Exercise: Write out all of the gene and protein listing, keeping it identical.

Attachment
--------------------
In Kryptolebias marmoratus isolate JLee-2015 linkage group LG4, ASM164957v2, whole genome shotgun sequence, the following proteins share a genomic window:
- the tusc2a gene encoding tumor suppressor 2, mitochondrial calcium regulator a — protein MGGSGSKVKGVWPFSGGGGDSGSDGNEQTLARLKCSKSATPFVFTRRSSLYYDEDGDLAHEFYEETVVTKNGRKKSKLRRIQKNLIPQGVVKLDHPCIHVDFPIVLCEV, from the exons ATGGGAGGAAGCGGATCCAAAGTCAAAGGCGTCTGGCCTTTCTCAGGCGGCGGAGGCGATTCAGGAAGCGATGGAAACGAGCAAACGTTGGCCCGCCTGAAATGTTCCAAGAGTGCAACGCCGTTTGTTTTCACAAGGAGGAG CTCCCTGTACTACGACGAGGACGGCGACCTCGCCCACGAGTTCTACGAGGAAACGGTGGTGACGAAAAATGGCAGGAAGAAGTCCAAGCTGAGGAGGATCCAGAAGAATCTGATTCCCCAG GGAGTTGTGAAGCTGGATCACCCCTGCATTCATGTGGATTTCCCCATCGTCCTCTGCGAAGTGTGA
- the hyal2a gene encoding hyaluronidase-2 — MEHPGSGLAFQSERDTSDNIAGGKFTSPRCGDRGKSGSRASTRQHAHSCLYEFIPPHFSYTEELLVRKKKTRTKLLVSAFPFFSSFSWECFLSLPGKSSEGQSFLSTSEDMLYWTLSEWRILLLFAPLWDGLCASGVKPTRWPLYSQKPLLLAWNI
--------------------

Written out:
In Kryptolebias marmoratus isolate JLee-2015 linkage group LG4, ASM164957v2, whole genome shotgun sequence, the following proteins share a genomic window:
- the tusc2a gene encoding tumor suppressor 2, mitochondrial calcium regulator a — protein MGGSGSKVKGVWPFSGGGGDSGSDGNEQTLARLKCSKSATPFVFTRRSSLYYDEDGDLAHEFYEETVVTKNGRKKSKLRRIQKNLIPQGVVKLDHPCIHVDFPIVLCEV, from the exons ATGGGAGGAAGCGGATCCAAAGTCAAAGGCGTCTGGCCTTTCTCAGGCGGCGGAGGCGATTCAGGAAGCGATGGAAACGAGCAAACGTTGGCCCGCCTGAAATGTTCCAAGAGTGCAACGCCGTTTGTTTTCACAAGGAGGAG CTCCCTGTACTACGACGAGGACGGCGACCTCGCCCACGAGTTCTACGAGGAAACGGTGGTGACGAAAAATGGCAGGAAGAAGTCCAAGCTGAGGAGGATCCAGAAGAATCTGATTCCCCAG GGAGTTGTGAAGCTGGATCACCCCTGCATTCATGTGGATTTCCCCATCGTCCTCTGCGAAGTGTGA
- the hyal2a gene encoding hyaluronidase-2 — MEHPGSGLAFQSERDTSDNIAGGKFTSPRCGDRGKSGSRASTRQHAHSCLYEFIPPHFSYTEELLVRKKKTRTKLLVSAFPFFSSFSWECFLSLPGKSSEGQSFLSTSEDMLYWTLSEWRILLLFAPLWDGLCASGVKPTRWPLYSQKPLLLAWNI